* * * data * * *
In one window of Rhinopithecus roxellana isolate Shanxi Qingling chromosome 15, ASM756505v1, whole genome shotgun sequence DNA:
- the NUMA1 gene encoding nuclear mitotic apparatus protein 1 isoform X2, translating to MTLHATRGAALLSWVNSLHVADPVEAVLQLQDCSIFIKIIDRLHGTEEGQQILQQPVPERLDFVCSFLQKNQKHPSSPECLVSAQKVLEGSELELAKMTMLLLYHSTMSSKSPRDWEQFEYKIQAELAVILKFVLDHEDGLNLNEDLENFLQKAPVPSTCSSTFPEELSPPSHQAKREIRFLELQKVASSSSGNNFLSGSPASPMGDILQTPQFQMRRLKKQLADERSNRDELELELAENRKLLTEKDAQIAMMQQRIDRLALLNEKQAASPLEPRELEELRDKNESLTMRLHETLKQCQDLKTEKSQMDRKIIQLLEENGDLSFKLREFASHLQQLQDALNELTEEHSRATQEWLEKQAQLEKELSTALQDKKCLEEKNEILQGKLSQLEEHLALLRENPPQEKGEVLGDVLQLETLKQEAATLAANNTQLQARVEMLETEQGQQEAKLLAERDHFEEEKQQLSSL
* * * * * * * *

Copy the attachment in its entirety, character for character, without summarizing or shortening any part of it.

In one window of Rhinopithecus roxellana isolate Shanxi Qingling chromosome 15, ASM756505v1, whole genome shotgun sequence DNA:
- the NUMA1 gene encoding nuclear mitotic apparatus protein 1 isoform X2, translating to MTLHATRGAALLSWVNSLHVADPVEAVLQLQDCSIFIKIIDRLHGTEEGQQILQQPVPERLDFVCSFLQKNQKHPSSPECLVSAQKVLEGSELELAKMTMLLLYHSTMSSKSPRDWEQFEYKIQAELAVILKFVLDHEDGLNLNEDLENFLQKAPVPSTCSSTFPEELSPPSHQAKREIRFLELQKVASSSSGNNFLSGSPASPMGDILQTPQFQMRRLKKQLADERSNRDELELELAENRKLLTEKDAQIAMMQQRIDRLALLNEKQAASPLEPRELEELRDKNESLTMRLHETLKQCQDLKTEKSQMDRKIIQLLEENGDLSFKLREFASHLQQLQDALNELTEEHSRATQEWLEKQAQLEKELSTALQDKKCLEEKNEILQGKLSQLEEHLALLRENPPQEKGEVLGDVLQLETLKQEAATLAANNTQLQARVEMLETEQGQQEAKLLAERDHFEEEKQQLSSL